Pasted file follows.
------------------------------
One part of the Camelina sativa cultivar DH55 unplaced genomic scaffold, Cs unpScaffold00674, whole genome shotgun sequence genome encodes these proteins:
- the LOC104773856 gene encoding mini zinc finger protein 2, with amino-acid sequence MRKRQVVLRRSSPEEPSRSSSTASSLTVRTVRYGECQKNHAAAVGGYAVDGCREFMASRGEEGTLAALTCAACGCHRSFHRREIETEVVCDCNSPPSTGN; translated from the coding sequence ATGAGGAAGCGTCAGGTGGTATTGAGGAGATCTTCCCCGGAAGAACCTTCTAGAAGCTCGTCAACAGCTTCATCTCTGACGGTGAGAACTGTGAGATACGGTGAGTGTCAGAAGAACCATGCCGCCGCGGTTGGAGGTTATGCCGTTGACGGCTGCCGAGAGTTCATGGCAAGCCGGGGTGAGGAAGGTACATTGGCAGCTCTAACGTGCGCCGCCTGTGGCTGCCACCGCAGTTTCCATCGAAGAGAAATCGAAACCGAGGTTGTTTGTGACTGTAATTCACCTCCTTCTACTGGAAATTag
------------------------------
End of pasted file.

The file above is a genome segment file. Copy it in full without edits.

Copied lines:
One part of the Camelina sativa cultivar DH55 unplaced genomic scaffold, Cs unpScaffold00674, whole genome shotgun sequence genome encodes these proteins:
- the LOC104773856 gene encoding mini zinc finger protein 2, with amino-acid sequence MRKRQVVLRRSSPEEPSRSSSTASSLTVRTVRYGECQKNHAAAVGGYAVDGCREFMASRGEEGTLAALTCAACGCHRSFHRREIETEVVCDCNSPPSTGN; translated from the coding sequence ATGAGGAAGCGTCAGGTGGTATTGAGGAGATCTTCCCCGGAAGAACCTTCTAGAAGCTCGTCAACAGCTTCATCTCTGACGGTGAGAACTGTGAGATACGGTGAGTGTCAGAAGAACCATGCCGCCGCGGTTGGAGGTTATGCCGTTGACGGCTGCCGAGAGTTCATGGCAAGCCGGGGTGAGGAAGGTACATTGGCAGCTCTAACGTGCGCCGCCTGTGGCTGCCACCGCAGTTTCCATCGAAGAGAAATCGAAACCGAGGTTGTTTGTGACTGTAATTCACCTCCTTCTACTGGAAATTag